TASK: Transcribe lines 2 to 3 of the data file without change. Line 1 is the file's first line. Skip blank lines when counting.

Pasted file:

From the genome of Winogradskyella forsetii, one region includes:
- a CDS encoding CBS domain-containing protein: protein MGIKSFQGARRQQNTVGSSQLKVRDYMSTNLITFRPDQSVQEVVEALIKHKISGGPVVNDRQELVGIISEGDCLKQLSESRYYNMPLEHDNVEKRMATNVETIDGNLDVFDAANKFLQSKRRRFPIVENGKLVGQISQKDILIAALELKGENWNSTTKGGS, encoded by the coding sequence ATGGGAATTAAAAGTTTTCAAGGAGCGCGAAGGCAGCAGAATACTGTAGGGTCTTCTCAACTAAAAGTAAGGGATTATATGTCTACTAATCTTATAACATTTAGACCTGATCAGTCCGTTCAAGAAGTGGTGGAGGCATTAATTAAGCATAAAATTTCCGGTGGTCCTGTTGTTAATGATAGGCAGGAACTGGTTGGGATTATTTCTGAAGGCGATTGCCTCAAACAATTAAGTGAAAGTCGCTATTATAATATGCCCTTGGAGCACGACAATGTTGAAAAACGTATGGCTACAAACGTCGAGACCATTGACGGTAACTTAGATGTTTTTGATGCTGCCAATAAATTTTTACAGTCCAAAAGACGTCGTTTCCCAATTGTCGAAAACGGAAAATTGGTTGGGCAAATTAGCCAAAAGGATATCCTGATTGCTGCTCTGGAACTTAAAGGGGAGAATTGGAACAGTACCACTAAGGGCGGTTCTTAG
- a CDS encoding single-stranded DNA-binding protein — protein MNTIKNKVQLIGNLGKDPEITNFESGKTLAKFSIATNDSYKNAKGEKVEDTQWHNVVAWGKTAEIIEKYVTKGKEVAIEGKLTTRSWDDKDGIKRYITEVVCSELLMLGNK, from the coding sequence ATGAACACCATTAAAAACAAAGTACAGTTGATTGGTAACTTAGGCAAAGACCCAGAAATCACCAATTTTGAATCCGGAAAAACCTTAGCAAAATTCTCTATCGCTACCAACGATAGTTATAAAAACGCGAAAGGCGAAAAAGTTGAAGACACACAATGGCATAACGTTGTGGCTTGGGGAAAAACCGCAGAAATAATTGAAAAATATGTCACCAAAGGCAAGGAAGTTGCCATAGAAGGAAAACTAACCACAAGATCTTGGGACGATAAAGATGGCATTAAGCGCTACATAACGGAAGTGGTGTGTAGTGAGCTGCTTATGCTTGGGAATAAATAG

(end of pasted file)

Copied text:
- a CDS encoding CBS domain-containing protein: protein MGIKSFQGARRQQNTVGSSQLKVRDYMSTNLITFRPDQSVQEVVEALIKHKISGGPVVNDRQELVGIISEGDCLKQLSESRYYNMPLEHDNVEKRMATNVETIDGNLDVFDAANKFLQSKRRRFPIVENGKLVGQISQKDILIAALELKGENWNSTTKGGS, encoded by the coding sequence ATGGGAATTAAAAGTTTTCAAGGAGCGCGAAGGCAGCAGAATACTGTAGGGTCTTCTCAACTAAAAGTAAGGGATTATATGTCTACTAATCTTATAACATTTAGACCTGATCAGTCCGTTCAAGAAGTGGTGGAGGCATTAATTAAGCATAAAATTTCCGGTGGTCCTGTTGTTAATGATAGGCAGGAACTGGTTGGGATTATTTCTGAAGGCGATTGCCTCAAACAATTAAGTGAAAGTCGCTATTATAATATGCCCTTGGAGCACGACAATGTTGAAAAACGTATGGCTACAAACGTCGAGACCATTGACGGTAACTTAGATGTTTTTGATGCTGCCAATAAATTTTTACAGTCCAAAAGACGTCGTTTCCCAATTGTCGAAAACGGAAAATTGGTTGGGCAAATTAGCCAAAAGGATATCCTGATTGCTGCTCTGGAACTTAAAGGGGAGAATTGGAACAGTACCACTAAGGGCGGTTCTTAG
- a CDS encoding single-stranded DNA-binding protein — protein MNTIKNKVQLIGNLGKDPEITNFESGKTLAKFSIATNDSYKNAKGEKVEDTQWHNVVAWGKTAEIIEKYVTKGKEVAIEGKLTTRSWDDKDGIKRYITEVVCSELLMLGNK, from the coding sequence ATGAACACCATTAAAAACAAAGTACAGTTGATTGGTAACTTAGGCAAAGACCCAGAAATCACCAATTTTGAATCCGGAAAAACCTTAGCAAAATTCTCTATCGCTACCAACGATAGTTATAAAAACGCGAAAGGCGAAAAAGTTGAAGACACACAATGGCATAACGTTGTGGCTTGGGGAAAAACCGCAGAAATAATTGAAAAATATGTCACCAAAGGCAAGGAAGTTGCCATAGAAGGAAAACTAACCACAAGATCTTGGGACGATAAAGATGGCATTAAGCGCTACATAACGGAAGTGGTGTGTAGTGAGCTGCTTATGCTTGGGAATAAATAG